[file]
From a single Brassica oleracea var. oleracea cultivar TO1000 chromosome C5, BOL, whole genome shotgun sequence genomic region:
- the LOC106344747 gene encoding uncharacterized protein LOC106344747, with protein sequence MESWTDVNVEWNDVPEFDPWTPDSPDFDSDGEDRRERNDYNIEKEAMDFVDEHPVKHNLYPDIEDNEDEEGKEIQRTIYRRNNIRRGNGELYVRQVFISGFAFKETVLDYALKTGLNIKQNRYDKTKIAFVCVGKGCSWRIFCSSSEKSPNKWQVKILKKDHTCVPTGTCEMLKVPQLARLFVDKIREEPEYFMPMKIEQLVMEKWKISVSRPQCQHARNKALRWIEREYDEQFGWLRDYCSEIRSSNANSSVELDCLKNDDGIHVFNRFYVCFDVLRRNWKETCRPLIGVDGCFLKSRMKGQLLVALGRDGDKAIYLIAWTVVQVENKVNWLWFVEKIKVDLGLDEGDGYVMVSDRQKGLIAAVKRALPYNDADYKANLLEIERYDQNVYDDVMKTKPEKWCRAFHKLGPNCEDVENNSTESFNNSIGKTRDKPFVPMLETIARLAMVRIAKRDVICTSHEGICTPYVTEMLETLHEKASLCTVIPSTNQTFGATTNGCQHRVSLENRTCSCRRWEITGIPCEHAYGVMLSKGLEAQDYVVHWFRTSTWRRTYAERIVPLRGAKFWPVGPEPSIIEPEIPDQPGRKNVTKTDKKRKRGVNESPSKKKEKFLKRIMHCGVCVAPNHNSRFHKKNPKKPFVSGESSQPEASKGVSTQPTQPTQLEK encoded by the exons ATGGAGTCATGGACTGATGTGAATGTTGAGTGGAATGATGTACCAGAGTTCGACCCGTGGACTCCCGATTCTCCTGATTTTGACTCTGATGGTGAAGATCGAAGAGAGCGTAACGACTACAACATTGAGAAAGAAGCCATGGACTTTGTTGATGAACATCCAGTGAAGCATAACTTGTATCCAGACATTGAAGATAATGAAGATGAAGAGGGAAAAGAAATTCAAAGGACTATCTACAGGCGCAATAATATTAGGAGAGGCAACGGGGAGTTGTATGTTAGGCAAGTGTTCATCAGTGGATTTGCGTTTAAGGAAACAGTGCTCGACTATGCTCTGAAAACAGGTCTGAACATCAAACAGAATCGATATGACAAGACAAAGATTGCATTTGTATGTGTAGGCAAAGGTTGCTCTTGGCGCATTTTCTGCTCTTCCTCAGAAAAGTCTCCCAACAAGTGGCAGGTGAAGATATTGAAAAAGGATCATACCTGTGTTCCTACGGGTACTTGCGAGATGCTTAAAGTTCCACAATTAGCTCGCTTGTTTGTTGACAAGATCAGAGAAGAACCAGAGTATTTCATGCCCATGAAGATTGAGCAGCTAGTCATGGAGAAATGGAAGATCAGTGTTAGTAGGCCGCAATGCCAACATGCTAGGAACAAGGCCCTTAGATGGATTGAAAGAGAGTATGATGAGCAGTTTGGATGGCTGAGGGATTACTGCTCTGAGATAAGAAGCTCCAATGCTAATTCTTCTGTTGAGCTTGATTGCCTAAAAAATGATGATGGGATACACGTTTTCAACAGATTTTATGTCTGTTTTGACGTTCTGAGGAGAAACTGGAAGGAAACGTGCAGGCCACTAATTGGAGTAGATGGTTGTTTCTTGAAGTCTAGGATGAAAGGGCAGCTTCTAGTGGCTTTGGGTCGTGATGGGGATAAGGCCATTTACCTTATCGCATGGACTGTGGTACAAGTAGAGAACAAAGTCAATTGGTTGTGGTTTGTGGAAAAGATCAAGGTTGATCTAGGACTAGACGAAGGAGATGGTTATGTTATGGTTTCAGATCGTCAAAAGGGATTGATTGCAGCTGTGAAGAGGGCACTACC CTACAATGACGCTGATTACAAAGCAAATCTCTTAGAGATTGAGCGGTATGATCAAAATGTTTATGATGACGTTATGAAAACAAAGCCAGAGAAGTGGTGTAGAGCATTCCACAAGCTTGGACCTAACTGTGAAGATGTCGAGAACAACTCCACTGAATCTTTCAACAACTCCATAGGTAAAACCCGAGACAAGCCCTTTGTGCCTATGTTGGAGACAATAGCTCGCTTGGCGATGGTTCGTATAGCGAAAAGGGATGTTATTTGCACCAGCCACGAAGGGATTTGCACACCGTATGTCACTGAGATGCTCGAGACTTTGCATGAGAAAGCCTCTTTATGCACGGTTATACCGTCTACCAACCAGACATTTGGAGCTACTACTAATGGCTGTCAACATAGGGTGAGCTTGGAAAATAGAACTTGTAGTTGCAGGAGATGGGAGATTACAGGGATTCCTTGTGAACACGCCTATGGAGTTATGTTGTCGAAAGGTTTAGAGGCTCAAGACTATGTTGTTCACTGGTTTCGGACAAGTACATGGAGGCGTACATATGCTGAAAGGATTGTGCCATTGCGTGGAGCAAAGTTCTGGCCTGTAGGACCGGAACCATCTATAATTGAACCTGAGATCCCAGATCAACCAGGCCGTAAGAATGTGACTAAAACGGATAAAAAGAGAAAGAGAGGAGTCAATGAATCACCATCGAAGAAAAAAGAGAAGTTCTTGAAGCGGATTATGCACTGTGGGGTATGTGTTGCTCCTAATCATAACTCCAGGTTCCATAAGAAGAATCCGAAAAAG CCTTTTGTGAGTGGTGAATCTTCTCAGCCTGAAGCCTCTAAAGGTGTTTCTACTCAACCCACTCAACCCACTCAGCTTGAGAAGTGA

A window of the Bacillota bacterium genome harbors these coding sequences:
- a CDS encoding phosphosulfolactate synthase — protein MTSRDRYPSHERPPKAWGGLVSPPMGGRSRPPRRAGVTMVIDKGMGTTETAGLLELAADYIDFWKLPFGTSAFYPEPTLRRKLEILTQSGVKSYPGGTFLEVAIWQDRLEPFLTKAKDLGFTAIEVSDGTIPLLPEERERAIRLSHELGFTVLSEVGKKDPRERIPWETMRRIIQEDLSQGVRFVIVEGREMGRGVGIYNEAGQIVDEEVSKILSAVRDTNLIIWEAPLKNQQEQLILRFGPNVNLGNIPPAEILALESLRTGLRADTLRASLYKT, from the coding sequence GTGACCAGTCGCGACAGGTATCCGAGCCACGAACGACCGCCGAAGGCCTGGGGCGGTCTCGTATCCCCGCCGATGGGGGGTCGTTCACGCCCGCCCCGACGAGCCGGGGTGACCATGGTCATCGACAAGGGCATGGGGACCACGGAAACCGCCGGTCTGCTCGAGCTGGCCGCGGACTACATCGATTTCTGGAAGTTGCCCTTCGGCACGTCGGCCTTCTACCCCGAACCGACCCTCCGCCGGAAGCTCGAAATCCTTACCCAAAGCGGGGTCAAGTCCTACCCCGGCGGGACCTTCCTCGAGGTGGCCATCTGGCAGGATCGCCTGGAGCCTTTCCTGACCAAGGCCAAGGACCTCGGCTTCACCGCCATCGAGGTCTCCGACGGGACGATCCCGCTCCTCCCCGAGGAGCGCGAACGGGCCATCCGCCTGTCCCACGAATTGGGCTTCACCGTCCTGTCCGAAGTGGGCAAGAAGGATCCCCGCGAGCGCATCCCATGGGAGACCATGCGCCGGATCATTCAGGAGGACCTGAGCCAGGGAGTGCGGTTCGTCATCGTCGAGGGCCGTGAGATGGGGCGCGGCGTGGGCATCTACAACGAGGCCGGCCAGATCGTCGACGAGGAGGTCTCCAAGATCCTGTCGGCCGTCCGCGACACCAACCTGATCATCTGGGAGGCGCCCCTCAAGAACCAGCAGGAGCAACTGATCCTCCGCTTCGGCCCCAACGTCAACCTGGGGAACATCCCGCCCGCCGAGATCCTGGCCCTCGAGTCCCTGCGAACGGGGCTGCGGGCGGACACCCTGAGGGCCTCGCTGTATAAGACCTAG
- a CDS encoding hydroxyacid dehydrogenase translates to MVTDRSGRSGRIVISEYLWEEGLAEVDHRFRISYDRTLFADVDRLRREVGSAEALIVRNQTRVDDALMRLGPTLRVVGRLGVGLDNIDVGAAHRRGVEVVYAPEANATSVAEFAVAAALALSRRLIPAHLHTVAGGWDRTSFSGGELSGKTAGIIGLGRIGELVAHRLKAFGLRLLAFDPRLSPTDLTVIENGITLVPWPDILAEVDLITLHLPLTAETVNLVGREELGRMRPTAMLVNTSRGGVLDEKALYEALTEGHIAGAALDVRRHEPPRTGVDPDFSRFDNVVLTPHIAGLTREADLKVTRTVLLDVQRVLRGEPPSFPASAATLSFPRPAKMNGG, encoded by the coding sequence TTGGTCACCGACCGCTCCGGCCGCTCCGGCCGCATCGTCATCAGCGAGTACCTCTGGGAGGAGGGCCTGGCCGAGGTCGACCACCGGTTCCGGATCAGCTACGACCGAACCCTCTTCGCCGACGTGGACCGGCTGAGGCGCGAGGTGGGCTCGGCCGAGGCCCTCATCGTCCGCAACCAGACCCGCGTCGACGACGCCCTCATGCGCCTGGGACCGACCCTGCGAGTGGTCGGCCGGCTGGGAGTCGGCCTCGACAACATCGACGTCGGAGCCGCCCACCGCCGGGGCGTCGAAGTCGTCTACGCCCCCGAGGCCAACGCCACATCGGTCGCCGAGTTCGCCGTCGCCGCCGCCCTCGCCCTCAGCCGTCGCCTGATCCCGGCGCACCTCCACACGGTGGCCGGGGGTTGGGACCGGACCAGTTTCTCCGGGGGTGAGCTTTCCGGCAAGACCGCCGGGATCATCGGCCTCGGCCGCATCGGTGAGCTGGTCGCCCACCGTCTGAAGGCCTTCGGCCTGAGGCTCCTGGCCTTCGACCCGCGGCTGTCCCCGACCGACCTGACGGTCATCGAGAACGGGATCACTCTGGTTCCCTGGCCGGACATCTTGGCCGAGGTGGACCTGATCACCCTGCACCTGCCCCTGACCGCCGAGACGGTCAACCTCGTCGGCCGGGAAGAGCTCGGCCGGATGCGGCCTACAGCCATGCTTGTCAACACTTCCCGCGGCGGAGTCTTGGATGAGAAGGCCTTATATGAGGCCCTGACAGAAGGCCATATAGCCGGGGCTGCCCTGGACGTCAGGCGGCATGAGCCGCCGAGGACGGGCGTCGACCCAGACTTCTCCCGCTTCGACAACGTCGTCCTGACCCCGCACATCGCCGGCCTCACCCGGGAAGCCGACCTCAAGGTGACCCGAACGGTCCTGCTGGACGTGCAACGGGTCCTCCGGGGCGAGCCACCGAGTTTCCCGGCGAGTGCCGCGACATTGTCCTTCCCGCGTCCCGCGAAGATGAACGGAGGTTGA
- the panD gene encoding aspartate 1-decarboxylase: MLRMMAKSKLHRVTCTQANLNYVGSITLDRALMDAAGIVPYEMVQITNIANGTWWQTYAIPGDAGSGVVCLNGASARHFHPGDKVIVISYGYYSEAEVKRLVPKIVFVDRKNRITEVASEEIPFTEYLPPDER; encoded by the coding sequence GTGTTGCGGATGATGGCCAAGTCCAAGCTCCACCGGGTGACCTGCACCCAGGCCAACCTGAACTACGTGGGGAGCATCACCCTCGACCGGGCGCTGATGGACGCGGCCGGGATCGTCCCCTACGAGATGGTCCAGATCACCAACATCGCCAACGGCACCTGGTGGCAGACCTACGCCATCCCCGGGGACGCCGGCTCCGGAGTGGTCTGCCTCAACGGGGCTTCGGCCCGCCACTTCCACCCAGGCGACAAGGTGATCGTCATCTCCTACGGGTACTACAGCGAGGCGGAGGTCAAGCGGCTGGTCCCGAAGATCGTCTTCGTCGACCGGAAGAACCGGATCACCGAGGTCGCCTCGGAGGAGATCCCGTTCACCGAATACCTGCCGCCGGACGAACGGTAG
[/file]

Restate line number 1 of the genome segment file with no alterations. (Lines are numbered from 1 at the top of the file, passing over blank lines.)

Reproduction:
From a single Brassica oleracea var. oleracea cultivar TO1000 chromosome C5, BOL, whole genome shotgun sequence genomic region: